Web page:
Your next option is to hire a lawyer, but this will be pricey. This option is really only necessary if your contract is particularly complicated or unique. For example, if a basic template doesn’t include the right elements or you need to add a very specific clause related to confidential information or a background check. 

Making a simple contract with Bonsai

For most freelancers and their clients, using contract templates is the best option. With Bonsai, you can create a free simple contract in just a few clicks. 

Each of our contract templates:

  • Is drafted by an experienced lawyer
  • Adheres to the governing law of the contract
  • Includes all the necessary elements to make a valid freelance contract
  • Can be customized to include your logo and brand colors

Plus, it’s free when you create an account. Sign up now to make your first contract in minutes. Once you’re done, easily share it with clients, collect digital signatures, and get to work. 

As an added bonus, Bonsai offers a host of other freelance services, which help you to track your working time, send invoices, and receive payments. 

Simple Contract FAQs

Are verbal agreements binding?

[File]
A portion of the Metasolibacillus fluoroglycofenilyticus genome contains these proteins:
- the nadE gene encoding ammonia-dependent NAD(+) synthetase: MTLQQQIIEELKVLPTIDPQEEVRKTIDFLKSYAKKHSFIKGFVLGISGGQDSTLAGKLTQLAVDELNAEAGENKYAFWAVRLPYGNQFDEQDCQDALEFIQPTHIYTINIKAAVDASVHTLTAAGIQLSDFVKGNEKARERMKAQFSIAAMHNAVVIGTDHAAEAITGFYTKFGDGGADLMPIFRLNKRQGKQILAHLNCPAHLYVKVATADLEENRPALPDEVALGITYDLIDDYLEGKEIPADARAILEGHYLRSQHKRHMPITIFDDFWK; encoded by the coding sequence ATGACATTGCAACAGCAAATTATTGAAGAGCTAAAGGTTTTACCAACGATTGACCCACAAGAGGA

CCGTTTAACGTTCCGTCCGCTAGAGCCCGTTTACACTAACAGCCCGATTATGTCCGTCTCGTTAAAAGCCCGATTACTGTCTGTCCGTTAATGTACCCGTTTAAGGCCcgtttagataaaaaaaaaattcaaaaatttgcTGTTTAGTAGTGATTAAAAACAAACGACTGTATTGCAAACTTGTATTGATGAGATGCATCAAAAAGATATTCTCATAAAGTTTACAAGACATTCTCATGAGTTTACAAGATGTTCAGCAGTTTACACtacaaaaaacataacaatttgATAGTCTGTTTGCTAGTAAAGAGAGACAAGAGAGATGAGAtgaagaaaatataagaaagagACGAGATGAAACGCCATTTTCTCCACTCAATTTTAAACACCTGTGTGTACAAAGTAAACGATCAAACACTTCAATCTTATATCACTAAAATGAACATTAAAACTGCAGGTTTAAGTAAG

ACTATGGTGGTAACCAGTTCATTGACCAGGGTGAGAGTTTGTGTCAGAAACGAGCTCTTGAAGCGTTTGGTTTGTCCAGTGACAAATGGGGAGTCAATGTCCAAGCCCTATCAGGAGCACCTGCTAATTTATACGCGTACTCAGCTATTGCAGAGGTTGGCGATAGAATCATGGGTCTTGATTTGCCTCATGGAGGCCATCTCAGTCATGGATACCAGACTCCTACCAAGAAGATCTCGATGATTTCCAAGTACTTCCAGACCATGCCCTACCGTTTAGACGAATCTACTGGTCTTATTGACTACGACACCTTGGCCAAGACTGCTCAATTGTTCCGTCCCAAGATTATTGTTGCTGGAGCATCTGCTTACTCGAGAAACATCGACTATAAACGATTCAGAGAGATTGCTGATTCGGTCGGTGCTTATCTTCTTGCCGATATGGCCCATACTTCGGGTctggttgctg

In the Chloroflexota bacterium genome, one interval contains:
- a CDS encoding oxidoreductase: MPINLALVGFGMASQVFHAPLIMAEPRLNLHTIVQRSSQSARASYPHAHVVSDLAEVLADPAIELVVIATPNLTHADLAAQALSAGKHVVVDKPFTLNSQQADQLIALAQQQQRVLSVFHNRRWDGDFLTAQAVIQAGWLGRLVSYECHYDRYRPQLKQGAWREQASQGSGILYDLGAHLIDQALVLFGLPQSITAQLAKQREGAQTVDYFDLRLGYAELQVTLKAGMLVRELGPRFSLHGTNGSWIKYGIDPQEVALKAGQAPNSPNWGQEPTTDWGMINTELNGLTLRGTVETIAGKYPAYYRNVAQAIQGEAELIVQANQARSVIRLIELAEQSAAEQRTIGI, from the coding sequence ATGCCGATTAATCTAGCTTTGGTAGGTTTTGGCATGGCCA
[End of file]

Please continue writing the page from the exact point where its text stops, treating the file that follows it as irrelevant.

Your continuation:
Verbal agreements are binding, but only if you can prove that they were made, which is exceedingly difficult. Unless you have a record of the conversation you had with a client that includes their agreeance to the terms described, it’s nearly impossible to prove the existence of a verbal contract. 

In business agreements especially, you should always have a written, signed contract to refer back to in the event of a dispute or misunderstanding. 

What if the client doesn’t sign my contract?

In order for a contract to be legally binding, it must be signed by both you and your client. Don’t start any work until your client has agreed to your contract in writing. You can’t hold them to anything in the agreement without a signature, including payment specifics. 

If a client refuses to sign because of a specific clause or element in the contract, find out what it is and consider whether it can be revised. If so, simply make the adjustment and send it again. If not, however, you may need to continue negotiations with your client. 

Who should be in a freelance contract?

A freelance contract should include at least two parties: the service provider (freelancer or independent contractor) and the client. In some cases, there may be more than one freelancer or client, in which case the contract should include all relevant parties.